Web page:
• By Jakob Dück

Interfaces are a vital component of modularization. But do machine builders have to adhere to specific standards?

One of the most significant challenges manufacturers face is: How do I serve the very special and unusual wishes of consumers? As things stand today, this would appear to apply only to makers of consumer packaged goods and other consumer products, such as automobiles and appliances. But the current trend toward factoring in individual customer wishes has consequences that extend deep into production technology choices. Original equipment manufacturers (OEMs) and their suppliers must consider the trend of mass customization.

The scope and degree of individualization as it is currently strived for can no longer be achieved with the tool kit of conventional mass production, but calls for a completely different design of production processes, including machines and systems. The individualization of mass production is one of the core aspects of Industry 4.0. The resulting challenge for the manufacturers of production systems is as follows: How should the necessary equipment and processes for “individualized production” be shaped and designed so that the costs will not explode and the resources required will not rise sky high?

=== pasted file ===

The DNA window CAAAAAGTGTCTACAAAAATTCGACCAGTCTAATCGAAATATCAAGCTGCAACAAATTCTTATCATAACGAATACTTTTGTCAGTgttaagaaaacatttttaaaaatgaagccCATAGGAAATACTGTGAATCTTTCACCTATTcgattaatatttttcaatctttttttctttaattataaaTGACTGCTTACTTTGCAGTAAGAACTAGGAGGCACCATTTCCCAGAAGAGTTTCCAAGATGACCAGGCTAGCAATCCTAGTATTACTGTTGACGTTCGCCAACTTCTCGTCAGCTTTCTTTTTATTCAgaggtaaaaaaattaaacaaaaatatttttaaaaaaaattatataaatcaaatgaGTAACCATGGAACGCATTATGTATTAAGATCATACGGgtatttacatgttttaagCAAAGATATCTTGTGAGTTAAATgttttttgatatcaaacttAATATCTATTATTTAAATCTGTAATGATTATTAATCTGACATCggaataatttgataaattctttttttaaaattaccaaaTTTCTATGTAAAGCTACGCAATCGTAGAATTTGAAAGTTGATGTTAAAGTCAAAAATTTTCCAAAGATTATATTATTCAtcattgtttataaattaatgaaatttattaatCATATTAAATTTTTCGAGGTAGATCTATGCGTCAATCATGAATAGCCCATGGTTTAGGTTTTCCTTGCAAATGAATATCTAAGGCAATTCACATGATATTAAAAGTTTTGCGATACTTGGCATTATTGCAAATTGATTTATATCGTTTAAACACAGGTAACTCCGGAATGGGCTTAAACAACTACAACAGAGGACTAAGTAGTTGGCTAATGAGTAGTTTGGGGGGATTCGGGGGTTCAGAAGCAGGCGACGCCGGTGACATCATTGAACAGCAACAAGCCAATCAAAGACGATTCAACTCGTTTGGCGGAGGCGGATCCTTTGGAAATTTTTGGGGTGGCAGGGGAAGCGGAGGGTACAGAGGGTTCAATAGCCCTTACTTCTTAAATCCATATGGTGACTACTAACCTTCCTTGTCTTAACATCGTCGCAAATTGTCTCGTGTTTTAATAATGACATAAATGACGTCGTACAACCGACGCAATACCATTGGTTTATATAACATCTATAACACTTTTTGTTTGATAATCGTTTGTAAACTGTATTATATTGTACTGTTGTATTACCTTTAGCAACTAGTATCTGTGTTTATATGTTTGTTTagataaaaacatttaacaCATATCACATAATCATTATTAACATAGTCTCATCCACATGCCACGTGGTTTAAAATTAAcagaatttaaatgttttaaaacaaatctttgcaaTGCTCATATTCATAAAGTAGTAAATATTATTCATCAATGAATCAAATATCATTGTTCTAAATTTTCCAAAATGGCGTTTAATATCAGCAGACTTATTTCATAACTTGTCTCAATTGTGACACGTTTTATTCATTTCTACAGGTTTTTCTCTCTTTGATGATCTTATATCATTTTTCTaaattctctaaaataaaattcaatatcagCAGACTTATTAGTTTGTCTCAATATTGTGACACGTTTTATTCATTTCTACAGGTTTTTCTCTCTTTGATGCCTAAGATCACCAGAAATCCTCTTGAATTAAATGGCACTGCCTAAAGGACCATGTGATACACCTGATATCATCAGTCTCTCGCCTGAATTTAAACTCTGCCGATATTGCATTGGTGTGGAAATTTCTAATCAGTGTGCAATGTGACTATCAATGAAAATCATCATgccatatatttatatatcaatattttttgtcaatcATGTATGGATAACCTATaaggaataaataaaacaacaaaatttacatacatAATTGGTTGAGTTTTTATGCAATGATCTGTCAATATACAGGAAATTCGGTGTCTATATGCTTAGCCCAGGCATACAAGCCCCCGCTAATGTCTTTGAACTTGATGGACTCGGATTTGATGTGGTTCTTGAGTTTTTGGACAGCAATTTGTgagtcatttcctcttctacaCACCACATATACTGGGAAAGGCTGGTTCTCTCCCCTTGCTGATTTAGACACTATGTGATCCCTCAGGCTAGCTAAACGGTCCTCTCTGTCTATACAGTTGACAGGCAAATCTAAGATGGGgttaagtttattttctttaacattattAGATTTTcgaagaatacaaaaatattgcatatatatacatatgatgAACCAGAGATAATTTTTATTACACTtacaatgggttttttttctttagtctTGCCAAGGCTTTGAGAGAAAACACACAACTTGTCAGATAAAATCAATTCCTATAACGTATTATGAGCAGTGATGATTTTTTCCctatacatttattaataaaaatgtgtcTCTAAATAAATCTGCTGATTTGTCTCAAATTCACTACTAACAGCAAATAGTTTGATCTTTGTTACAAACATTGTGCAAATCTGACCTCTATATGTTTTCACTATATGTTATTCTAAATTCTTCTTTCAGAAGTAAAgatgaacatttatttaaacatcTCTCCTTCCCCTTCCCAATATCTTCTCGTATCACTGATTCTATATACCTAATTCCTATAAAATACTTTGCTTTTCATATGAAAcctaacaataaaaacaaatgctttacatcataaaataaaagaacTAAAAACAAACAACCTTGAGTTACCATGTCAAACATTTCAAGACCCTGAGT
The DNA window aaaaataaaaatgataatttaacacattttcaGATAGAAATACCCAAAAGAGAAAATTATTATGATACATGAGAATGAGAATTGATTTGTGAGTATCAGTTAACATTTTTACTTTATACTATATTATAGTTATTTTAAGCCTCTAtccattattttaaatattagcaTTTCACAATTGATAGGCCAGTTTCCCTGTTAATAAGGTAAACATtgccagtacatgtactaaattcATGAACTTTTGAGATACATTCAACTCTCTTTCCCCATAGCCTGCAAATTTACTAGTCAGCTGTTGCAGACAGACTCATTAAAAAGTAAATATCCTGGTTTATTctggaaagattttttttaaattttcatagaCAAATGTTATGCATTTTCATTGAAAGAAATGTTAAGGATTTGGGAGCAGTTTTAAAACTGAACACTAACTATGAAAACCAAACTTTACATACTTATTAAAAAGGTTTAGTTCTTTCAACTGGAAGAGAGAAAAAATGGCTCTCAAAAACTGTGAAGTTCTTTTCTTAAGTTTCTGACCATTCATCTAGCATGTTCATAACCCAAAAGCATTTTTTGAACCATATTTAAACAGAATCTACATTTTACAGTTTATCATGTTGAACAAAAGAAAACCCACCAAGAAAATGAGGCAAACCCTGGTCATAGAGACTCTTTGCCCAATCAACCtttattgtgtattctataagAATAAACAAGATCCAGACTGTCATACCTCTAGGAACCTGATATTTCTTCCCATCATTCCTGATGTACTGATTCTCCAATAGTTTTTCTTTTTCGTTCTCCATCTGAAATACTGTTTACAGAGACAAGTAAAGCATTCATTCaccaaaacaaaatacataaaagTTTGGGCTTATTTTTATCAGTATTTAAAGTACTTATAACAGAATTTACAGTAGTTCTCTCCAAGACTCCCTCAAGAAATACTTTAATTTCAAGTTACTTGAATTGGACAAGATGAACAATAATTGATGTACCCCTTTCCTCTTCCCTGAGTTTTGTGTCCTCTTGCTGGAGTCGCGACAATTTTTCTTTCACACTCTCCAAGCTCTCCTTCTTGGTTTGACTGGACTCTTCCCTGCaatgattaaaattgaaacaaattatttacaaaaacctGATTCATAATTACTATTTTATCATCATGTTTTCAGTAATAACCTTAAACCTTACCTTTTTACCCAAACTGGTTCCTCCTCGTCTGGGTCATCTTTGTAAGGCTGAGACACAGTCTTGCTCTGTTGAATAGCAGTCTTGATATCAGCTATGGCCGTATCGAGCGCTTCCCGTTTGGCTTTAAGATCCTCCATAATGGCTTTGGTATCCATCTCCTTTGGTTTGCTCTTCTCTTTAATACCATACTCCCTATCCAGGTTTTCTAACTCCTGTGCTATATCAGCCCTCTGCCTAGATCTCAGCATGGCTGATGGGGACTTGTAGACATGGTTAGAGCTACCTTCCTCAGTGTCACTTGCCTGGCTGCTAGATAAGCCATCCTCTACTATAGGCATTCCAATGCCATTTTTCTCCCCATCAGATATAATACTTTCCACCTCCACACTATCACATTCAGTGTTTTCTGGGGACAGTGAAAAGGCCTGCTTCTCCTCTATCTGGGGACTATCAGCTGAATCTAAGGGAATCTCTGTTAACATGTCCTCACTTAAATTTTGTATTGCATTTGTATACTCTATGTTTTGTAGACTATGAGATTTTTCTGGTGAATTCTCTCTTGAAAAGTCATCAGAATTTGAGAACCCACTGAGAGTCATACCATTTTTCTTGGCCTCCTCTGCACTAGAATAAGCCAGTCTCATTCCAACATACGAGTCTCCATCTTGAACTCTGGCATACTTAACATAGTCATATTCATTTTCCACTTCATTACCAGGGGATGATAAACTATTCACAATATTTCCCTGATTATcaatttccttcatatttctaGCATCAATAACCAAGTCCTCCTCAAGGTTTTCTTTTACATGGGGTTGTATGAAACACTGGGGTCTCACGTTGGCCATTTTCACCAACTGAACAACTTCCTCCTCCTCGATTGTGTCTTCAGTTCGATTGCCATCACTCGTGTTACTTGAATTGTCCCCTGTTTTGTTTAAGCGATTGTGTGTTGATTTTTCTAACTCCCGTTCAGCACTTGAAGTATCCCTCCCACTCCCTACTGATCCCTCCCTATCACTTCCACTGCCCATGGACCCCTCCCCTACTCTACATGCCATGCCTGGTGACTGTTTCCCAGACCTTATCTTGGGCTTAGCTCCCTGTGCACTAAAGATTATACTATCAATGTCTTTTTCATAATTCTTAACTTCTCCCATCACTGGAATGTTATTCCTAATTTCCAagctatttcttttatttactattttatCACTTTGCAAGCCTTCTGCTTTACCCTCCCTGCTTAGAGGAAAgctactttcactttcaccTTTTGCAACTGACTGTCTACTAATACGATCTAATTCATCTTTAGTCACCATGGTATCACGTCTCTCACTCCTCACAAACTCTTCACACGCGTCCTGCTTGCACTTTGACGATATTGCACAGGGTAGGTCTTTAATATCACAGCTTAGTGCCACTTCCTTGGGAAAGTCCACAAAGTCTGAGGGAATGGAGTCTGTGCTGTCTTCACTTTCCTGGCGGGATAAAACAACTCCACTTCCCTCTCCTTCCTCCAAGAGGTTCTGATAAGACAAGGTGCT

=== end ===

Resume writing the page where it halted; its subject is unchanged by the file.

KUKA, a robot manufacturer, has formulated an answer: “The key [to mass customization] lies in a high degree of standardization and automation, which at the same time affords scope for variations of customer-relevant product features. What is more, the concept of modularization, which provides customers specific, tailored product configurations based on a modular building block system, is a cost-effective way to meet individual customer needs.” This results in three central perspectives for OEMs:

  • the shift toward individualized serial customization
  • modularization as the key, in combination with automation and standardization